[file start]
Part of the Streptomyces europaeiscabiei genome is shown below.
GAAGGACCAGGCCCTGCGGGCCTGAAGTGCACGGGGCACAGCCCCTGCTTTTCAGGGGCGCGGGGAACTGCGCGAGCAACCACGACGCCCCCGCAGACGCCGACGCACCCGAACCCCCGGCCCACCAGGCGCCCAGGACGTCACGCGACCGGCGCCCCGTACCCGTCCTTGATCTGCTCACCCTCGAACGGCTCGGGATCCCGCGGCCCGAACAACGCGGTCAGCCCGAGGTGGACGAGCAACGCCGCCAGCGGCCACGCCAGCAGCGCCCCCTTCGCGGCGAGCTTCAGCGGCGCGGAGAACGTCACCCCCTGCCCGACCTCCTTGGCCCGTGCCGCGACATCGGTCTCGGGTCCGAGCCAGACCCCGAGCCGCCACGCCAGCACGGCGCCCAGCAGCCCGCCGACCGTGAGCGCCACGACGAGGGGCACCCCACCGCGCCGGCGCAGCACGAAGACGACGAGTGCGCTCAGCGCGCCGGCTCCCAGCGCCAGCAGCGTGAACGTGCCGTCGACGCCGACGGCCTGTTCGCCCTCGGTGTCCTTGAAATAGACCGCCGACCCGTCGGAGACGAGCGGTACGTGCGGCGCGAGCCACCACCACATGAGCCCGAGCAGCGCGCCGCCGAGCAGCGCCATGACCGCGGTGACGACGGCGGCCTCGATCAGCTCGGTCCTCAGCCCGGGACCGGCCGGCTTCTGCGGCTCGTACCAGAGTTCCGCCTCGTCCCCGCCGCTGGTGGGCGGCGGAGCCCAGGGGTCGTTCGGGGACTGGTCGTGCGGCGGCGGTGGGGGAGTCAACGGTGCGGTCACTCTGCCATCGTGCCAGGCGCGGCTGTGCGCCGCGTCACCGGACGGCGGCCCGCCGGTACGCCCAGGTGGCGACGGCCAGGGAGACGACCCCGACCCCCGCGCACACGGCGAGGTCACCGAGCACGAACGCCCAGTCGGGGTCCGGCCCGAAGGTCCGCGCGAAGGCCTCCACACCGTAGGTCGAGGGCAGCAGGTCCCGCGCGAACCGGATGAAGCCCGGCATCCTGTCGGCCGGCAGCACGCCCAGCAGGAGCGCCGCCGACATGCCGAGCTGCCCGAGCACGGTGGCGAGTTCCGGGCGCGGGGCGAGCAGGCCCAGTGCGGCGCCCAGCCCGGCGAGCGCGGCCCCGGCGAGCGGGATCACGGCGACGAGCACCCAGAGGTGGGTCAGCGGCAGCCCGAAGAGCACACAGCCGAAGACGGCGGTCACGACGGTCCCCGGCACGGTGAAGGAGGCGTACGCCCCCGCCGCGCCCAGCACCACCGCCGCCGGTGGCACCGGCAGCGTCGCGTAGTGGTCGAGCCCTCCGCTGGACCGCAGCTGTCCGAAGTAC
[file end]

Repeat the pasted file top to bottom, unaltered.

Part of the Streptomyces europaeiscabiei genome is shown below.
GAAGGACCAGGCCCTGCGGGCCTGAAGTGCACGGGGCACAGCCCCTGCTTTTCAGGGGCGCGGGGAACTGCGCGAGCAACCACGACGCCCCCGCAGACGCCGACGCACCCGAACCCCCGGCCCACCAGGCGCCCAGGACGTCACGCGACCGGCGCCCCGTACCCGTCCTTGATCTGCTCACCCTCGAACGGCTCGGGATCCCGCGGCCCGAACAACGCGGTCAGCCCGAGGTGGACGAGCAACGCCGCCAGCGGCCACGCCAGCAGCGCCCCCTTCGCGGCGAGCTTCAGCGGCGCGGAGAACGTCACCCCCTGCCCGACCTCCTTGGCCCGTGCCGCGACATCGGTCTCGGGTCCGAGCCAGACCCCGAGCCGCCACGCCAGCACGGCGCCCAGCAGCCCGCCGACCGTGAGCGCCACGACGAGGGGCACCCCACCGCGCCGGCGCAGCACGAAGACGACGAGTGCGCTCAGCGCGCCGGCTCCCAGCGCCAGCAGCGTGAACGTGCCGTCGACGCCGACGGCCTGTTCGCCCTCGGTGTCCTTGAAATAGACCGCCGACCCGTCGGAGACGAGCGGTACGTGCGGCGCGAGCCACCACCACATGAGCCCGAGCAGCGCGCCGCCGAGCAGCGCCATGACCGCGGTGACGACGGCGGCCTCGATCAGCTCGGTCCTCAGCCCGGGACCGGCCGGCTTCTGCGGCTCGTACCAGAGTTCCGCCTCGTCCCCGCCGCTGGTGGGCGGCGGAGCCCAGGGGTCGTTCGGGGACTGGTCGTGCGGCGGCGGTGGGGGAGTCAACGGTGCGGTCACTCTGCCATCGTGCCAGGCGCGGCTGTGCGCCGCGTCACCGGACGGCGGCCCGCCGGTACGCCCAGGTGGCGACGGCCAGGGAGACGACCCCGACCCCCGCGCACACGGCGAGGTCACCGAGCACGAACGCCCAGTCGGGGTCCGGCCCGAAGGTCCGCGCGAAGGCCTCCACACCGTAGGTCGAGGGCAGCAGGTCCCGCGCGAACCGGATGAAGCCCGGCATCCTGTCGGCCGGCAGCACGCCCAGCAGGAGCGCCGCCGACATGCCGAGCTGCCCGAGCACGGTGGCGAGTTCCGGGCGCGGGGCGAGCAGGCCCAGTGCGGCGCCCAGCCCGGCGAGCGCGGCCCCGGCGAGCGGGATCACGGCGACGAGCACCCAGAGGTGGGTCAGCGGCAGCCCGAAGAGCACACAGCCGAAGACGGCGGTCACGACGGTCCCCGGCACGGTGAAGGAGGCGTACGCCCCCGCCGCGCCCAGCACCACCGCCGCCGGTGGCACCGGCAGCGTCGCGTAGTGGTCGAGCCCTCCGCTGGACCGCAGCTGTCCGAAGTAC